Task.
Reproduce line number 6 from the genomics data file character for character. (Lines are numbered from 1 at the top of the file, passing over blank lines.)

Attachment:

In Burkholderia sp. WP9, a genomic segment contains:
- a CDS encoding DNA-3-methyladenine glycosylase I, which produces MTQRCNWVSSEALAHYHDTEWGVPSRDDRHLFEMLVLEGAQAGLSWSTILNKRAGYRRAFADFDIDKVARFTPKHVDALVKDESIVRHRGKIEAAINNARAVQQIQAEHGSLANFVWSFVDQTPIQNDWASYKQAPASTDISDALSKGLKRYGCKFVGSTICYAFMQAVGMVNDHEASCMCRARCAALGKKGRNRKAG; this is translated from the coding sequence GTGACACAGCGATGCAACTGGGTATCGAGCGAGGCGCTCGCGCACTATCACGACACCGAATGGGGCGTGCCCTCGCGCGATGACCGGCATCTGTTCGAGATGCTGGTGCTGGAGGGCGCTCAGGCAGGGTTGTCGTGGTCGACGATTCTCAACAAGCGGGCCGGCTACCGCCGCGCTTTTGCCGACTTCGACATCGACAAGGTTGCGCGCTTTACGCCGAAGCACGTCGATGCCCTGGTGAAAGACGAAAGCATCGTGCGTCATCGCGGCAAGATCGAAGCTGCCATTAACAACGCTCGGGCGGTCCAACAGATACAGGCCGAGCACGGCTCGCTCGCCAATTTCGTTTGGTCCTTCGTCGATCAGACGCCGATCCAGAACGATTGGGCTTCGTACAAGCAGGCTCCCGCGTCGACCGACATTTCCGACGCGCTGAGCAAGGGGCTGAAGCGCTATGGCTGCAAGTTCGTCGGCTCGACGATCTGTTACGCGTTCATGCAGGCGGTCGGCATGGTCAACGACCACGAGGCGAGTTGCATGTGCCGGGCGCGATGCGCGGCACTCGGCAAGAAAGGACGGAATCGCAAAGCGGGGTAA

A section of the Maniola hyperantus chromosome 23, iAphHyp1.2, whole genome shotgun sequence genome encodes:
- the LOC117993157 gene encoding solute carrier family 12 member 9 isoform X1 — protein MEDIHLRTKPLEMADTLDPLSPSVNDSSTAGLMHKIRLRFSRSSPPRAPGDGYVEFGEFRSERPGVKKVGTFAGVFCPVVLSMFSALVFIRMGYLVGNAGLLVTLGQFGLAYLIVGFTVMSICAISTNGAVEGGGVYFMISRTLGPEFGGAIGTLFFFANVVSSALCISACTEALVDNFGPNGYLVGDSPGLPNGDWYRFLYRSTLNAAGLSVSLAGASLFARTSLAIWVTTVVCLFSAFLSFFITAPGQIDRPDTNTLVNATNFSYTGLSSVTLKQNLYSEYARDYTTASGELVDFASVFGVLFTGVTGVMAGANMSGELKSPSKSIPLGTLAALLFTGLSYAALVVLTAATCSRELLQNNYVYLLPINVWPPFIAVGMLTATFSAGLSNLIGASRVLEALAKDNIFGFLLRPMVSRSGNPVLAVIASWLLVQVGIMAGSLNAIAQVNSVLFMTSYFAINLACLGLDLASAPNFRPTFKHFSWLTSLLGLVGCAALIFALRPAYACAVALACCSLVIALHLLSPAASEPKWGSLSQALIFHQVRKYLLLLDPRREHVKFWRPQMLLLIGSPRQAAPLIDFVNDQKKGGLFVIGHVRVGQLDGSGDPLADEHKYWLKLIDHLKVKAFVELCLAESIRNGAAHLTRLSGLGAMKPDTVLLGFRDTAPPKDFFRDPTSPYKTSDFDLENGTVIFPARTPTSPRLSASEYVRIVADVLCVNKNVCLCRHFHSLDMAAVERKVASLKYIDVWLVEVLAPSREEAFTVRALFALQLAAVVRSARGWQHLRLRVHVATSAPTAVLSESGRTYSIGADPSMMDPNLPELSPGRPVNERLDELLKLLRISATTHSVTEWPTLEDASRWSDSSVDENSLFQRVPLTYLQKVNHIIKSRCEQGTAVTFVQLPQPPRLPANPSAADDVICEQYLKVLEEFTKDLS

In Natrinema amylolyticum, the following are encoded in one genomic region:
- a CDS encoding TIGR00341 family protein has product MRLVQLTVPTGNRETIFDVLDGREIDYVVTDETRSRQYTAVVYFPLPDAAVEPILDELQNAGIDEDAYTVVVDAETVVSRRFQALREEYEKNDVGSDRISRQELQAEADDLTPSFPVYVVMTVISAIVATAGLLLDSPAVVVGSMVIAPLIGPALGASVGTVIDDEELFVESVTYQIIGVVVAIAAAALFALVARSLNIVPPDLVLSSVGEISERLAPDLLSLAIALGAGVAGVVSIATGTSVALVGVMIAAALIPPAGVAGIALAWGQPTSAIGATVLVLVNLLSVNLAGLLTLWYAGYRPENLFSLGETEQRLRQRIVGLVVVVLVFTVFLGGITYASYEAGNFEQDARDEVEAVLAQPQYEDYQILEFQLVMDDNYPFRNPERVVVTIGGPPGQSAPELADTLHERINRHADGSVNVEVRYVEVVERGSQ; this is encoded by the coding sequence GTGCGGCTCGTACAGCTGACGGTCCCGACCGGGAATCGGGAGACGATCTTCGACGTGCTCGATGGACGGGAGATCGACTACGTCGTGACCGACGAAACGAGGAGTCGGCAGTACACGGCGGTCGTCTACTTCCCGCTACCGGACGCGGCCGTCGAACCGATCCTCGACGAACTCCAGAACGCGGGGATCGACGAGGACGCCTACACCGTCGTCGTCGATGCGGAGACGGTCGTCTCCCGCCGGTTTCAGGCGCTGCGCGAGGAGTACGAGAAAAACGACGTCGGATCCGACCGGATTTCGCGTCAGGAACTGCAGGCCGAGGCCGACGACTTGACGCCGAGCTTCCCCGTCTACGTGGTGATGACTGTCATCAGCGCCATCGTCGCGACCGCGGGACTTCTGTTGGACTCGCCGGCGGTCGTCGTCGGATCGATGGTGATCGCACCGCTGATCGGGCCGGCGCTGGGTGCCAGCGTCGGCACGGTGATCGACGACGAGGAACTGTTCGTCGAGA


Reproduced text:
- a CDS encoding TIGR00341 family protein has product MRLVQLTVPTGNRETIFDVLDGREIDYVVTDETRSRQYTAVVYFPLPDAAVEPILDELQNAGIDEDAYTVVVDAETVVSRRFQALREEYEKNDVGSDRISRQELQAEADDLTPSFPVYVVMTVISAIVATAGLLLDSPAVVVGSMVIAPLIGPALGASVGTVIDDEELFVESVTYQIIGVVVAIAAAALFALVARSLNIVPPDLVLSSVGEISERLAPDLLSLAIALGAGVAGVVSIATGTSVALVGVMIAAALIPPAGVAGIALAWGQPTSAIGATVLVLVNLLSVNLAGLLTLWYAGYRPENLFSLGETEQRLRQRIVGLVVVVLVFTVFLGGITYASYEAGNFEQDARDEVEAVLAQPQYEDYQILEFQLVMDDNYPFRNPERVVVTIGGPPGQSAPELADTLHERINRHADGSVNVEVRYVEVVERGSQ; this is encoded by the coding sequence GTGCGGCTCGTACAGCTGACGGTCCCGACCGGGAATCGGGAGACGATCTTCGACGTGCTCGATGGACGGGAGATCGACTACGTCGTGACCGACGAAACGAGGAGTCGGCAGTACACGGCGGTCGTCTACTTCCCGCTACCGGACGCGGCCGTCGAACCGATCCTCGACGAACTCCAGAACGCGGGGATCGACGAGGACGCCTACACCGTCGTCGTCGATGCGGAGACGGTCGTCTCCCGCCGGTTTCAGGCGCTGCGCGAGGAGTACGAGAAAAACGACGTCGGATCCGACCGGATTTCGCGTCAGGAACTGCAGGCCGAGGCCGACGACTTGACGCCGAGCTTCCCCGTCTACGTGGTGATGACTGTCATCAGCGCCATCGTCGCGACCGCGGGACTTCTGTTGGACTCGCCGGCGGTCGTCGTCGGATCGATGGTGATCGCACCGCTGATCGGGCCGGCGCTGGGTGCCAGCGTCGGCACGGTGATCGACGACGAGGAACTGTTCGTCGAGA